Borders: In Coldingham village, on minor road just east of B6438 north of junction with A1107, to east of village, at Coldingham Priory.
Private NT 904659 OS: 67 TD14 5NG
OPEN: View from exterior.
Priory Church: www.coldinghamparish.co.uk
Friends of Coldingham Priory: www.friendsofcoldinghampriory.co.uk
St Ebba (Abb) is said to have established a monastery at St Abb’s Head in the 7th century, but this was destroyed by Norsemen. The priory was refounded, possibly in the 12th century, at Coldingham, and was dedicated to St Mary, St Ebba and St Cuthbert. Although only a priory, the establishment went on to hold much property and became very wealthy. The site is marked prominently on Blaeu’s map of Berwickshire.
The choir is a substantial rectangular building with a fine interior, now used as the parish church. The nave was a massive building with aisles and filled much of what is now the graveyard but is mostly gone, and there was a large tower, rising to 90 foot over the crossing. Some of the domestic buildings are very ruinous but have been cleared and landscaped, and carved fragments and gravstones are on display as well as a transept arch.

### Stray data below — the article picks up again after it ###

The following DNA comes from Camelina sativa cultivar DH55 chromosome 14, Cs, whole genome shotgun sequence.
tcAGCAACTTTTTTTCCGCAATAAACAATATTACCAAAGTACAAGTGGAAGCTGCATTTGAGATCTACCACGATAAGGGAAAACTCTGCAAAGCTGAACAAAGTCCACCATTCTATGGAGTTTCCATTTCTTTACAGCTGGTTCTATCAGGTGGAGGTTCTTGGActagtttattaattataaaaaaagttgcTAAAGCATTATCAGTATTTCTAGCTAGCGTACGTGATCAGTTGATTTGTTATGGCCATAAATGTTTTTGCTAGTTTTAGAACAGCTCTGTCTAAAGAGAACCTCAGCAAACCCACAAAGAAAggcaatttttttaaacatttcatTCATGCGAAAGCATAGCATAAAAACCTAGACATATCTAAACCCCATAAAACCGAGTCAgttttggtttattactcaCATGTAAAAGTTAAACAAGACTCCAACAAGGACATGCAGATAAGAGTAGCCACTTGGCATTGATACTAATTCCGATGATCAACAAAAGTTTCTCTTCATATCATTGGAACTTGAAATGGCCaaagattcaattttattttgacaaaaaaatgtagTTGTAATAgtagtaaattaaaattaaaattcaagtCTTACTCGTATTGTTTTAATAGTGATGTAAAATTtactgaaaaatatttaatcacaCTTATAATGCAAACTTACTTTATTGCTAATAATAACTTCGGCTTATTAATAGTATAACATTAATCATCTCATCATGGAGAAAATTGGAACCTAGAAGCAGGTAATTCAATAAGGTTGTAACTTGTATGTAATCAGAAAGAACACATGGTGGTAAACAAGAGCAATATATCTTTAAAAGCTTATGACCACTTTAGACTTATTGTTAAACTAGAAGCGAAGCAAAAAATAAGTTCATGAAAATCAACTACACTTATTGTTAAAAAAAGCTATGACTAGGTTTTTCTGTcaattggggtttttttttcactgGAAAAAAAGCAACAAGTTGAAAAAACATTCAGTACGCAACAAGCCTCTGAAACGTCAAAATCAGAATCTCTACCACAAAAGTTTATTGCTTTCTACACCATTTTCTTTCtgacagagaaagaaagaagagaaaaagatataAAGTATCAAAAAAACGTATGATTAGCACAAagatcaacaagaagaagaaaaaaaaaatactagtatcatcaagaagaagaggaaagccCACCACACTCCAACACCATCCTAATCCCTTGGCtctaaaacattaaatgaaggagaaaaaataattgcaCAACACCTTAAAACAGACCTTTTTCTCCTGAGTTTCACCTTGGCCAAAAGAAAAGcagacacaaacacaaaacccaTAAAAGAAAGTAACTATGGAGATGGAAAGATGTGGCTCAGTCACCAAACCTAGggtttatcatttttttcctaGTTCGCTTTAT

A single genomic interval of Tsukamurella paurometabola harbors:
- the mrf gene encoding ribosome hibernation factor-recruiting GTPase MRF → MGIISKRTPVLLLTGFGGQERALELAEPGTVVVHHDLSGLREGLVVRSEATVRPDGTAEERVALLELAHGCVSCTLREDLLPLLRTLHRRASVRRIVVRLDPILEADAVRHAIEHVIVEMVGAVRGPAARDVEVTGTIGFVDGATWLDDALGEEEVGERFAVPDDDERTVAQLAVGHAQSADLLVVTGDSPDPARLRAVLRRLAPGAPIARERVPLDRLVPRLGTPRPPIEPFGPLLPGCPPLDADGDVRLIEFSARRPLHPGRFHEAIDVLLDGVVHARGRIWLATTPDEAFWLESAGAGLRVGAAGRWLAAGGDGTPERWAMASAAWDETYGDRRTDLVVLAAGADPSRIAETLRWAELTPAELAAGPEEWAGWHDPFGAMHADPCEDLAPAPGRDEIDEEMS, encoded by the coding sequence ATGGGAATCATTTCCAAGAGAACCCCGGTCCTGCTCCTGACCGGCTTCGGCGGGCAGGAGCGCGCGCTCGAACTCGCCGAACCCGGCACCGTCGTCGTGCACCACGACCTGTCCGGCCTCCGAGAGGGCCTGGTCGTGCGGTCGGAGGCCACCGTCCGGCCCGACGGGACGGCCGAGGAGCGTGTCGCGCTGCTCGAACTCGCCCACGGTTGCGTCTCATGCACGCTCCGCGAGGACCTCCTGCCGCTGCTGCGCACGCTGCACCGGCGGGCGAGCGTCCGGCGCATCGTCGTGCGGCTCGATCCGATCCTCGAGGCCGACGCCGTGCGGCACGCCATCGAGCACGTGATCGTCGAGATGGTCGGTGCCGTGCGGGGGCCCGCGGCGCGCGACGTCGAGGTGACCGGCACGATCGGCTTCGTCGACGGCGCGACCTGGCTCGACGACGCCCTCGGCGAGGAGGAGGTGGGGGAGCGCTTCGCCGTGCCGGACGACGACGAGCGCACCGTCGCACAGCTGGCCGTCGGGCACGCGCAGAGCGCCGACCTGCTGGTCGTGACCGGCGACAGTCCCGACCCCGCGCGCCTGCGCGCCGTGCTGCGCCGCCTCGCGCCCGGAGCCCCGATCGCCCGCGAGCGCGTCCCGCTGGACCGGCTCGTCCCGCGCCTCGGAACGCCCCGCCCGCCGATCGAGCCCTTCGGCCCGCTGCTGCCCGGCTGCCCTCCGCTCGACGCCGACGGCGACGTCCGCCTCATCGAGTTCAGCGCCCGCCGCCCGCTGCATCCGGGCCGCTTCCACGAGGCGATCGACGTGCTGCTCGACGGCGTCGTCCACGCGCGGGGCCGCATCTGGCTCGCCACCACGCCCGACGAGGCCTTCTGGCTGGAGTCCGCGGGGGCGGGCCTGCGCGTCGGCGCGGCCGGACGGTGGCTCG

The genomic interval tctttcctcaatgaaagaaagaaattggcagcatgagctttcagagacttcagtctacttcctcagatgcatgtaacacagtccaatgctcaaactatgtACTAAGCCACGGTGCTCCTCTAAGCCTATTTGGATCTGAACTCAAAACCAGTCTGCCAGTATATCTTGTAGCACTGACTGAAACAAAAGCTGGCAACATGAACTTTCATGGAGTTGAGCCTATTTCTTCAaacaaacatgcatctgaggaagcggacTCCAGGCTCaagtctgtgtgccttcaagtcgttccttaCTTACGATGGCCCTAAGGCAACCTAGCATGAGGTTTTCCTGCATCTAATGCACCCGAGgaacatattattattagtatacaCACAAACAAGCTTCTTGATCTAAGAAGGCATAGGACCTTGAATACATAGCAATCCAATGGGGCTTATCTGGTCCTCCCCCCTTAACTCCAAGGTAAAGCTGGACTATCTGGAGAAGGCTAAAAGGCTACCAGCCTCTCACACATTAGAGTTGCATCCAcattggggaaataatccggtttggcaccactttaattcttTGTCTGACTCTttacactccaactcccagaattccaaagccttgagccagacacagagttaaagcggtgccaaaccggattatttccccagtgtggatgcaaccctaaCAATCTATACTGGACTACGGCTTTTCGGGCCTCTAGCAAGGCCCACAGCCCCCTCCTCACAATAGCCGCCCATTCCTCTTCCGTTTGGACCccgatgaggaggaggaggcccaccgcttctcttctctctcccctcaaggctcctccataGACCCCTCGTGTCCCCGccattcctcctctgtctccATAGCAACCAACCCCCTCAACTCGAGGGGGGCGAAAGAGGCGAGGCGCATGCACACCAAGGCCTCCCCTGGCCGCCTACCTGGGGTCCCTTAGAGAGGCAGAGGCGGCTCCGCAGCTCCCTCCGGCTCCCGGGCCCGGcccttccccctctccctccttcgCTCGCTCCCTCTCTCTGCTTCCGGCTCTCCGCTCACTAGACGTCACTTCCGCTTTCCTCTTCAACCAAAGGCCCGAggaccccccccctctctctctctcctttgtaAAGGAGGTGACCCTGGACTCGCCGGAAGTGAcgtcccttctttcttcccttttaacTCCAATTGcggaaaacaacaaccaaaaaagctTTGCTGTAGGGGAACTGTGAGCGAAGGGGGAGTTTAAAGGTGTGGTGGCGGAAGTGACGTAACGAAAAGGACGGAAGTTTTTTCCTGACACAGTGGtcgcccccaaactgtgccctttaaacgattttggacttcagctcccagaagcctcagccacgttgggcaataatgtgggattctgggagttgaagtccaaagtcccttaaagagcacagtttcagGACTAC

The priory was sacked in 1216, 1419 and 1542 by the English, besieged by the Scots in 1544, then attacked again by the English. Mary, Queen of Scots, stayed here in 1566. An ‘abbey place’ is mentioned in 1621, presumably a residence in the priory, but much of the building was destroyed by Cromwell’s forces in 1648 (or 1650) after a two-day siege with cannon.
The lands of the priory had gone to the Homes after the Reformation, then to the Stewarts, then later to the Homes again, while the choir of the priory was (and is) used as the parish church (Priory Church).
The grand tower collapsed in 1770, apparently revealing the cadaver of a lady who had been sealed up in the walls, and the remains of the church were renovated in the 1850s and 1950s. There are many interesting memorials in the extensive graeyard and pleasant walks aorund the scenic village.
22 Edinburgh Road
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